University of Toronto, Canada
Title: Integrated end-of-life care in advanced congestive heart failure: Where are we now?
Biography: Helen Senderovich
Congestive Heart Failure (CHF) is an increasingly prevalent terminal illness in a globally aging population. Despite optimal medical management, prognosis remains poor – a fact seldom communicated to patients and/or their families. Evidence suggests numerous benefits of palliative care consultation in advanced CHF but to date, their services remain woefully underutilized.
To identify specific challenges to accessing and implementing palliative care in patients with advanced CHF, and to use this information to formulate recommendations for practice.
Literature review whereby recommendations for practice were formulated on the basis of primary quantitative/qualitative data and consensus expert opinion.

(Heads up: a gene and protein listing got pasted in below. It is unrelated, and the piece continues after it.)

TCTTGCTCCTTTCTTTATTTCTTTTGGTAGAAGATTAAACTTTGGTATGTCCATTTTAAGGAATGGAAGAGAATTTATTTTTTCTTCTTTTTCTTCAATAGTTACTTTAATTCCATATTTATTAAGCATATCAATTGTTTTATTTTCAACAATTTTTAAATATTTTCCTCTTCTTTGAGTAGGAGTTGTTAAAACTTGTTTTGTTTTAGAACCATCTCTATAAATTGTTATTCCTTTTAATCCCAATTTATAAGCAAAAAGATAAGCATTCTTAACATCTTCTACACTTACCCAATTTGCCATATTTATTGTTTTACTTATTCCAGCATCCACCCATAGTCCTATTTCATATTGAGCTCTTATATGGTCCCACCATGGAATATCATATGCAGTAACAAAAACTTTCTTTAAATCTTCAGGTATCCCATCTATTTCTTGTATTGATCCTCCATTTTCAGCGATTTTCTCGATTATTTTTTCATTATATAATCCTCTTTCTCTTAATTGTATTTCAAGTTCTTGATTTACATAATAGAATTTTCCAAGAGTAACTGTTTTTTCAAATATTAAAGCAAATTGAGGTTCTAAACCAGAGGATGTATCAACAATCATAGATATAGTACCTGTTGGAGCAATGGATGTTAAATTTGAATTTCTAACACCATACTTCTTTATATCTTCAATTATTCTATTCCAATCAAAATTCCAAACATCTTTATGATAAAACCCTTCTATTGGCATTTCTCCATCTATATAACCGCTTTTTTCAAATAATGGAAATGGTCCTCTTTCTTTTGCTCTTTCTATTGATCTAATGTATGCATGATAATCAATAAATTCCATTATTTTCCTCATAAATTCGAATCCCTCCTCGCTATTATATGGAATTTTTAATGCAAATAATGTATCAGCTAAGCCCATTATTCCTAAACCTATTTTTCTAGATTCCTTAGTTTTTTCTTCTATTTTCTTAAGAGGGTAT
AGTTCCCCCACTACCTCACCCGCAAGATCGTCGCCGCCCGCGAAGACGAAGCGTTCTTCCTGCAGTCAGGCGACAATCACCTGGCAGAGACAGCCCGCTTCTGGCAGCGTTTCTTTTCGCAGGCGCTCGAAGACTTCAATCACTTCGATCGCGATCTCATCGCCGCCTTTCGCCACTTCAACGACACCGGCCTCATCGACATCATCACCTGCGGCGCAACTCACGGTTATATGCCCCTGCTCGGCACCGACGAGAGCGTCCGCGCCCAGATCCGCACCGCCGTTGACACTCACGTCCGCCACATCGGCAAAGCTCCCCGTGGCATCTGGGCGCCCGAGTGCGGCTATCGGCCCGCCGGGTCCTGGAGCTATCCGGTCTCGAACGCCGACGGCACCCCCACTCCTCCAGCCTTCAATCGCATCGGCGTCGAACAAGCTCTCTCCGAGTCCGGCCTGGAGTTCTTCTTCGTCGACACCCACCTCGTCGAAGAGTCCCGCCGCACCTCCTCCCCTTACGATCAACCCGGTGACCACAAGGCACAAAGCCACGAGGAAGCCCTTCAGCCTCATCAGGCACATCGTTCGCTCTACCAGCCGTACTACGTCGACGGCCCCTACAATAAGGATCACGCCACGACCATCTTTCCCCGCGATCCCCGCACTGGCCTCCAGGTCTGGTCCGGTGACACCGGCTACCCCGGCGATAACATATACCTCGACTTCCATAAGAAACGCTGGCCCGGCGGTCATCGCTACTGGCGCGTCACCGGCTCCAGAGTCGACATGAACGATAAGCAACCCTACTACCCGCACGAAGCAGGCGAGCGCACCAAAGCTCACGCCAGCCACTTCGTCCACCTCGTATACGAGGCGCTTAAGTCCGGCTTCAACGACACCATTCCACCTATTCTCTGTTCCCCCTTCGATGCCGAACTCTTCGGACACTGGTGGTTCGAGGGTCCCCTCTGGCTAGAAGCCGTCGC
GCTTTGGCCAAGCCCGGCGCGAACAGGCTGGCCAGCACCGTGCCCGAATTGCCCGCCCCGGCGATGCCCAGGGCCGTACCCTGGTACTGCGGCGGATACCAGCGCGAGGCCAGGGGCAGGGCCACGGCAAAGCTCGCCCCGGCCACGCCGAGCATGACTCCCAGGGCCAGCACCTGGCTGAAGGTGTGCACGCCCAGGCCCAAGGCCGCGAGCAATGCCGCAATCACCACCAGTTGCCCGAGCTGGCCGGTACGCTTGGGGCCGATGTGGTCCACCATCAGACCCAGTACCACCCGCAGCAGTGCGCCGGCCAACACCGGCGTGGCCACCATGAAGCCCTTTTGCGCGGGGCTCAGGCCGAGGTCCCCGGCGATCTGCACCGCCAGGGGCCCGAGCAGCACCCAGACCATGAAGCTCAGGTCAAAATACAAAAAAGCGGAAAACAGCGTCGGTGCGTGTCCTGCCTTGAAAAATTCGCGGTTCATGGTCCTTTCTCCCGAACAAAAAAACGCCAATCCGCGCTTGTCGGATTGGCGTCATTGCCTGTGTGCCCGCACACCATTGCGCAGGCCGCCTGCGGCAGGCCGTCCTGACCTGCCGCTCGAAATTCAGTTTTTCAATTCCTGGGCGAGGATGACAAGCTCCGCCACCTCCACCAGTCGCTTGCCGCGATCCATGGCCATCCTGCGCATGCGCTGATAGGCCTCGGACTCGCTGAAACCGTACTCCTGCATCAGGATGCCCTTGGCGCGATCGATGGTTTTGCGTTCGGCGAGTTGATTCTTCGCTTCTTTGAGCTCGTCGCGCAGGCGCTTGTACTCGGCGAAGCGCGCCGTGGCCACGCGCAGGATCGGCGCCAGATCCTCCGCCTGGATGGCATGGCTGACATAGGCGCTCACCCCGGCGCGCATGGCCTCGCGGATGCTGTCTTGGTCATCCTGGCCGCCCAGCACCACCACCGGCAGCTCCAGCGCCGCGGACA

Accessing palliative care services for patients with CHF remains a challenge for numerous factors including prognostic uncertainty, misconceptions about what palliative care is, and difficulty recognizing when a patient is suitable for referral. Strategies to improve access/delivery of palliative care to this population include education and proper discussion about prognosis/goals of care. A team-based approach is essential as we move towards a model where symptom palliation exists concurrently with active medical disease-modifying treatment.
Despite evidence that palliative care has a role in improving symptom control and overall quality of life in patients with end-stage CHF, a multitude of challenges exist and this ultimately hinders access to palliative care services. Education to abolish pre-existing misconceptions about the role of palliative care and a movement towards a team-based approach focused on simultaneous palliative and traditional medical care will undoubtedly improve access to, and benefit from, palliative care services in this population.